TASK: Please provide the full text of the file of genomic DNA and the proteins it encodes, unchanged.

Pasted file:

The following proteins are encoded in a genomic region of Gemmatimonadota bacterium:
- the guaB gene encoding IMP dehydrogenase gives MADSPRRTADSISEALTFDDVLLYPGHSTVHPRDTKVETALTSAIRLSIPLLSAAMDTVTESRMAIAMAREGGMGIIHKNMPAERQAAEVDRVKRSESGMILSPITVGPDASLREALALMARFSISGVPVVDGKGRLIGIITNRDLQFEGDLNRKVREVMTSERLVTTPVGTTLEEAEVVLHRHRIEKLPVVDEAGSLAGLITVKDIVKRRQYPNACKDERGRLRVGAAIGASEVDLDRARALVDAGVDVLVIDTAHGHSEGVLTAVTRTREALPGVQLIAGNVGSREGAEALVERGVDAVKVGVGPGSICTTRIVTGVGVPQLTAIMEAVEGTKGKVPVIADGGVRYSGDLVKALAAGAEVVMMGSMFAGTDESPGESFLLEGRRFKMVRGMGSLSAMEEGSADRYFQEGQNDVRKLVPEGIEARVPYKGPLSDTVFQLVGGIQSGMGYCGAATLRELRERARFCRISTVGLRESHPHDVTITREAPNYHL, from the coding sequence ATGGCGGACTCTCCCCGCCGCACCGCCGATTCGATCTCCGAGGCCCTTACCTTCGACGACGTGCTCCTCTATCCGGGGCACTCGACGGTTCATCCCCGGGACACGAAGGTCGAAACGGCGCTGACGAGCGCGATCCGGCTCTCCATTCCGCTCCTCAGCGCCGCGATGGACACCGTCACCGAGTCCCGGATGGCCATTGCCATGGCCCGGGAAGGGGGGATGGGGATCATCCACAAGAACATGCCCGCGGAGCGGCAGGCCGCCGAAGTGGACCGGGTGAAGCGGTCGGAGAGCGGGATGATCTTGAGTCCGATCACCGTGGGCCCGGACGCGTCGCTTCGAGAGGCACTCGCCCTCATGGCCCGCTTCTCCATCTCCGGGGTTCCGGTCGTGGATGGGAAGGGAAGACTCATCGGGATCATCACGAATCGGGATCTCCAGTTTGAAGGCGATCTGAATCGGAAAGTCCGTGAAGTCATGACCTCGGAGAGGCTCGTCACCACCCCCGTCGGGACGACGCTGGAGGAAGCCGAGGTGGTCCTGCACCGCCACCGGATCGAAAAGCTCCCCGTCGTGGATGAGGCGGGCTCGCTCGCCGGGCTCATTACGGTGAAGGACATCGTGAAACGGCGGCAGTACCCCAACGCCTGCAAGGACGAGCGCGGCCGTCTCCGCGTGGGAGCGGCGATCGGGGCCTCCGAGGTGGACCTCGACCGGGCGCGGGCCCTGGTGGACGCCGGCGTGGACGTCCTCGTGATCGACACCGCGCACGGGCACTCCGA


The following proteins are encoded in a genomic region of Gemmatimonadota bacterium:
- the guaB gene encoding IMP dehydrogenase gives MADSPRRTADSISEALTFDDVLLYPGHSTVHPRDTKVETALTSAIRLSIPLLSAAMDTVTESRMAIAMAREGGMGIIHKNMPAERQAAEVDRVKRSESGMILSPITVGPDASLREALALMARFSISGVPVVDGKGRLIGIITNRDLQFEGDLNRKVREVMTSERLVTTPVGTTLEEAEVVLHRHRIEKLPVVDEAGSLAGLITVKDIVKRRQYPNACKDERGRLRVGAAIGASEVDLDRARALVDAGVDVLVIDTAHGHSEGVLTAVTRTREALPGVQLIAGNVGSREGAEALVERGVDAVKVGVGPGSICTTRIVTGVGVPQLTAIMEAVEGTKGKVPVIADGGVRYSGDLVKALAAGAEVVMMGSMFAGTDESPGESFLLEGRRFKMVRGMGSLSAMEEGSADRYFQEGQNDVRKLVPEGIEARVPYKGPLSDTVFQLVGGIQSGMGYCGAATLRELRERARFCRISTVGLRESHPHDVTITREAPNYHL, from the coding sequence ATGGCGGACTCTCCCCGCCGCACCGCCGATTCGATCTCCGAGGCCCTTACCTTCGACGACGTGCTCCTCTATCCGGGGCACTCGACGGTTCATCCCCGGGACACGAAGGTCGAAACGGCGCTGACGAGCGCGATCCGGCTCTCCATTCCGCTCCTCAGCGCCGCGATGGACACCGTCACCGAGTCCCGGATGGCCATTGCCATGGCCCGGGAAGGGGGGATGGGGATCATCCACAAGAACATGCCCGCGGAGCGGCAGGCCGCCGAAGTGGACCGGGTGAAGCGGTCGGAGAGCGGGATGATCTTGAGTCCGATCACCGTGGGCCCGGACGCGTCGCTTCGAGAGGCACTCGCCCTCATGGCCCGCTTCTCCATCTCCGGGGTTCCGGTCGTGGATGGGAAGGGAAGACTCATCGGGATCATCACGAATCGGGATCTCCAGTTTGAAGGCGATCTGAATCGGAAAGTCCGTGAAGTCATGACCTCGGAGAGGCTCGTCACCACCCCCGTCGGGACGACGCTGGAGGAAGCCGAGGTGGTCCTGCACCGCCACCGGATCGAAAAGCTCCCCGTCGTGGATGAGGCGGGCTCGCTCGCCGGGCTCATTACGGTGAAGGACATCGTGAAACGGCGGCAGTACCCCAACGCCTGCAAGGACGAGCGCGGCCGTCTCCGCGTGGGAGCGGCGATCGGGGCCTCCGAGGTGGACCTCGACCGGGCGCGGGCCCTGGTGGACGCCGGCGTGGACGTCCTCGTGATCGACACCGCGCACGGGCACTCCGA